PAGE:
Comments on “Application of the Malone antegrade continence enema (MACE) principle in degenerative leiomyopathy”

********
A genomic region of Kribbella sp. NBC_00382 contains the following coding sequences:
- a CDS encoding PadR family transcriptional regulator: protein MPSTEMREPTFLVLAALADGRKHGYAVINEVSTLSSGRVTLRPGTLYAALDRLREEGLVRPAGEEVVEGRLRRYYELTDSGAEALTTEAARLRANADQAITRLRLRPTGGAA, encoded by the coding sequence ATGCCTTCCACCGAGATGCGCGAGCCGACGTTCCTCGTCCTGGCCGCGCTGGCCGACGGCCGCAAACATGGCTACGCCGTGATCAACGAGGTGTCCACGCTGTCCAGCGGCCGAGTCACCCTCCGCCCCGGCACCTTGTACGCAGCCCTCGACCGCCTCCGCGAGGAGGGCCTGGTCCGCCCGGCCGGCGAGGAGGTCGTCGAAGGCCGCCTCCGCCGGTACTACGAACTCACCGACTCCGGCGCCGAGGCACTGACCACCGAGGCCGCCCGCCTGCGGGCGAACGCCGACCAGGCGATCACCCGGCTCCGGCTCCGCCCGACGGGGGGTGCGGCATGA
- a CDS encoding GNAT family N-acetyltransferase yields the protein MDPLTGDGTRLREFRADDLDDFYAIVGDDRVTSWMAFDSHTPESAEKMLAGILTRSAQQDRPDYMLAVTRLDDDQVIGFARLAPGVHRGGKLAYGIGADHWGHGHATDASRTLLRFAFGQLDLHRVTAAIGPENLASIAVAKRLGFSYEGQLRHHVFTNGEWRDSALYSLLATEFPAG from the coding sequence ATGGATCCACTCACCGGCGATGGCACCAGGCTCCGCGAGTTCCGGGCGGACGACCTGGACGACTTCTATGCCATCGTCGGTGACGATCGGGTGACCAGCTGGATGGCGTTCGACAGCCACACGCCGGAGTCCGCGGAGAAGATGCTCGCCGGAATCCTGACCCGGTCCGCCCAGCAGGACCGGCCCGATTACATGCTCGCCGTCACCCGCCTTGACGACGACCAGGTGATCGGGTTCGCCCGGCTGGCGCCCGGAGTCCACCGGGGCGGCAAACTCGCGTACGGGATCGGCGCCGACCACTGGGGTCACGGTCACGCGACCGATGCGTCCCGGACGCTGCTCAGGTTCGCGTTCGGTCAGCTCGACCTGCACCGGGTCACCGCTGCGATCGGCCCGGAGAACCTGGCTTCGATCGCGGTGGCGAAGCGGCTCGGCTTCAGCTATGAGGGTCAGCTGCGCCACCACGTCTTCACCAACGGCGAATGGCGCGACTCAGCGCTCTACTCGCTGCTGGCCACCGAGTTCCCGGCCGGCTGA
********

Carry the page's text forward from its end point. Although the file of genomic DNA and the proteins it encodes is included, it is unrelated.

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LETTER TO THE EDITORN. P. ShethComments on Application of the Malone antegrade continence enema(MACE) principle in degenerative leiomyopathyAccepted: 10 July 2002 / Published online: 29 July 2004 Springer-Verlag 2004Sir,In the paper, Application of the Malone antegradecontinence enema (MACE) principle in degenerativeleiomyopathy by Chitnis et al. [6], authors have shownthat some modication of MACE is possible. The oldstandard MACE [1, 2] uses the caecum-ascending colonas the site for the stoma; however, certain problems areencountered while using this site and therefore a numberof patients have abandoned the use of MACE [3].In the absence of dysmotility, the right colon usuallyhas very little fecal residue in a child who has beentreated with suitable laxatives; and is almost never di-lated like the mega-sigmoid and mega-rectum. The rightcolon, which has more absorptive potential, can lead tothe absorption of electrolytes and water. The intestinaltransit study often shows the delay in the lower part ofthe descending and sigmoid colons, except perhaps inthe case of slow-transit constipation. In one-third of thepopulation an incompetent ileocaecal valve may causeenema uid in the MACE to regurgitate into the ter-minal ileum, causing the need for a large amount ofenema uid. This larger volume of uid may causeabdominal pain [4]. The duration of MACE techniquevaries from 1 to 4 h and is associated with substantialmorbidity.All these points suggest that while using the classicalsite MACE, there is an associated dead space in thecaecum, in the ascending colon-hepatic exure, in thetransverse colon-splenic exure and in the upper part ofdescending colon. This dead, water-absorbing space canbe avoided by selecting the lowermost part of thedescending colon or the uppermost part of the sigmoidcolon as the site for MACE; after excluding any prob-lems of dysmotility in the right colon by doing bariumand transit studies. This site, in the left lower colonicregion, is more eective and advantageous. Unlike theShandling continent catheter technique [5], a patient canreceive the antegrade enema through this site while sit-ting on the toilet seat. Unlike the Shandling continentcatheter regime this would be more eective, and thiscan report good results. This technique needs smallervolumes of uid, takes shorter duration to act and is lesslikely to cause late leakage problems. Since fecalimpaction is dicult to treat by the usual MACE tech-nique; a modied MACE, using inated Foleys ballooncatheter is more eective in the treatment of fecalimpaction, which, if desired, may be preceded by the useof oil or liquid paran instillation.Some of the points that need to be emphasized aboutthis technique are:1. The site for the stoma to be selected by barium enemaand transit study.2. The site for a skin incision to be guided by laparos-copy.3. The distal part of the descending colon is mobilizedby left paracolic peritoneal incision, so that it can bebrought easily to the posterior surface of theabdominal wall.4. As in classical MACE, one of the Metrofano pro-cedures can be used at the selected stomal site.Alternatively, in a thinly built child, the stoma iscreated by making a keyhole incision, through all thelayers in the bowel, and the mucosa is approximatedwith the serosa, so as to easily accommodate a size 16F catheter. The bowel around the stoma is anchoredto the abdominal wall to prevent separation due torepeated catheterization.5. To form a skin tube: a U-shaped skin ap, involvingskin, supercial fascia and external oblique apo-neurosis/muscle (en bloc), is fashioned with its openend directed upwards and outwards. This compositeskin ap should be wide enough to be rolled into acomposite skin tube of adequate length so as toallow a 16-F catheter to pass loosely through it.This skin ap is better than the ordinary skin apsince it is less likely to stenose. The skin tube isanastomosed to the bowel stoma with interruptedN. P. ShethShivala 203, Khatau Road, 400005 Mumbai, IndiaE-mail: drnsheth@hotmail.comPediatr Surg Int (2004) 20: 904905DOI 10.1007/s00383-002-0948-3sutures and the indwelling catheter is left in for4 weeks.References1. Malone PS, Ransley PG, Kiely (1990) Preliminary report: theantegrade continence enema. Lancet 33:121712182. Curry JI, Osbome A, Malone PS (1998) How to achieve a suc-cessful Malone antegrade continence enema. J Pediatr Surg33:1381413. Driver CP, Barrow C, Fishwick J et al. (1998) The Malone an-tegrade colonic enema procedure: outcome and lessons of 6years experience. Pediatr Surg Int 13:3703724. Marshall J, Hutson JM, Anticich et al. (2001) Antegrade con-tinence enemas treatment of slow-transit constipation. J PediatrSurg 36:122712305. Shandling B, Gilmour RF (1987) The enema continence catheterin spina bida: successful bowel management. J Pediatr Surg22:2712736. Chitnis et al. (2002) Application of the Malone antegrade con-tinence enema (MACE) principle in degenerative leiomyopathy.Pediatr Surg Int 17:470471905


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